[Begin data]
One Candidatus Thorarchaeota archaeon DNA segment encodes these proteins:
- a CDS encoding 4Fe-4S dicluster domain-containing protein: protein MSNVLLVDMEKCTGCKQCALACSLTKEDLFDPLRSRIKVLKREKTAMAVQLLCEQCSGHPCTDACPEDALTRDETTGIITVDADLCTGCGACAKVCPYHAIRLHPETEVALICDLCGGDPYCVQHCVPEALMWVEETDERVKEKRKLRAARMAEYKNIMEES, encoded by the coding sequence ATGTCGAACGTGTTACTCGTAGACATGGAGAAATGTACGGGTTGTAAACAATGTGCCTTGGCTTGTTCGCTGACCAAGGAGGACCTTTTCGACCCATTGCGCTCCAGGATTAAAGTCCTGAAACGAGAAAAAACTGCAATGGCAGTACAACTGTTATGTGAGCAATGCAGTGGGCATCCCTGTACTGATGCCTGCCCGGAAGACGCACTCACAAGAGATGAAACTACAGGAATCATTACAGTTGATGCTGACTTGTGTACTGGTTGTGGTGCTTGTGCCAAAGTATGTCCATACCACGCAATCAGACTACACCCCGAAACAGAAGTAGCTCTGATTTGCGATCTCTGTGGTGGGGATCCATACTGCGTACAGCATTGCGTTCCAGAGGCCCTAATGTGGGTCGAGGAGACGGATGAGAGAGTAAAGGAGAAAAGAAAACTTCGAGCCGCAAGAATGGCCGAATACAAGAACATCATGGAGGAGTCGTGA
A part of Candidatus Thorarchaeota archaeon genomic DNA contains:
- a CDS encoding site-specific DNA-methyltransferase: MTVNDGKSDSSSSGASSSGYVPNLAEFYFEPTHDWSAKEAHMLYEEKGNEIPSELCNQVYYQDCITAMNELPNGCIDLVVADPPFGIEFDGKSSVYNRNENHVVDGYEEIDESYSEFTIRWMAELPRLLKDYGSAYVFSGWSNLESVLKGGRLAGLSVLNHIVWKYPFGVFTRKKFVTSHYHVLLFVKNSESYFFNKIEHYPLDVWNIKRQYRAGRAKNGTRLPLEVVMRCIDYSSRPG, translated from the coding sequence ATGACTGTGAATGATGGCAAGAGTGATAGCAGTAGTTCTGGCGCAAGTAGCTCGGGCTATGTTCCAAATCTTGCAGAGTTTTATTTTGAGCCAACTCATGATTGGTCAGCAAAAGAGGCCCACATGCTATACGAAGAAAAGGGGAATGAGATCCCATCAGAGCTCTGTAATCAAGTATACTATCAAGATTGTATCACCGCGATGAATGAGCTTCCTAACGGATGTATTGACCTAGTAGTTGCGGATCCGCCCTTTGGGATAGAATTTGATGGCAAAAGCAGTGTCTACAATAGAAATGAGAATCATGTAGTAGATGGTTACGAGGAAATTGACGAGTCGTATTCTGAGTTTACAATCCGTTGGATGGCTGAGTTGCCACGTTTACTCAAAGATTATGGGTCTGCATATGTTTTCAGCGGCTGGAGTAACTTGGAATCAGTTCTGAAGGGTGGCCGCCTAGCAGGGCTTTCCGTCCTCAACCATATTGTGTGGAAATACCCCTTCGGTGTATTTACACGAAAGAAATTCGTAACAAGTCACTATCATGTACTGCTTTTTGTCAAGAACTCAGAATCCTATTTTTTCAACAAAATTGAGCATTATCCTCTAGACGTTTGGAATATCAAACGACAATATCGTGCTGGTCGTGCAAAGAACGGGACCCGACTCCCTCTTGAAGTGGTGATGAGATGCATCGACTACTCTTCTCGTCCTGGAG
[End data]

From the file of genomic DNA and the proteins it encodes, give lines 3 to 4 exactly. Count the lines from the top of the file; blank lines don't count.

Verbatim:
A part of Candidatus Thorarchaeota archaeon genomic DNA contains:
- a CDS encoding site-specific DNA-methyltransferase: MTVNDGKSDSSSSGASSSGYVPNLAEFYFEPTHDWSAKEAHMLYEEKGNEIPSELCNQVYYQDCITAMNELPNGCIDLVVADPPFGIEFDGKSSVYNRNENHVVDGYEEIDESYSEFTIRWMAELPRLLKDYGSAYVFSGWSNLESVLKGGRLAGLSVLNHIVWKYPFGVFTRKKFVTSHYHVLLFVKNSESYFFNKIEHYPLDVWNIKRQYRAGRAKNGTRLPLEVVMRCIDYSSRPG, translated from the coding sequence ATGACTGTGAATGATGGCAAGAGTGATAGCAGTAGTTCTGGCGCAAGTAGCTCGGGCTATGTTCCAAATCTTGCAGAGTTTTATTTTGAGCCAACTCATGATTGGTCAGCAAAAGAGGCCCACATGCTATACGAAGAAAAGGGGAATGAGATCCCATCAGAGCTCTGTAATCAAGTATACTATCAAGATTGTATCACCGCGATGAATGAGCTTCCTAACGGATGTATTGACCTAGTAGTTGCGGATCCGCCCTTTGGGATAGAATTTGATGGCAAAAGCAGTGTCTACAATAGAAATGAGAATCATGTAGTAGATGGTTACGAGGAAATTGACGAGTCGTATTCTGAGTTTACAATCCGTTGGATGGCTGAGTTGCCACGTTTACTCAAAGATTATGGGTCTGCATATGTTTTCAGCGGCTGGAGTAACTTGGAATCAGTTCTGAAGGGTGGCCGCCTAGCAGGGCTTTCCGTCCTCAACCATATTGTGTGGAAATACCCCTTCGGTGTATTTACACGAAAGAAATTCGTAACAAGTCACTATCATGTACTGCTTTTTGTCAAGAACTCAGAATCCTATTTTTTCAACAAAATTGAGCATTATCCTCTAGACGTTTGGAATATCAAACGACAATATCGTGCTGGTCGTGCAAAGAACGGGACCCGACTCCCTCTTGAAGTGGTGATGAGATGCATCGACTACTCTTCTCGTCCTGGAG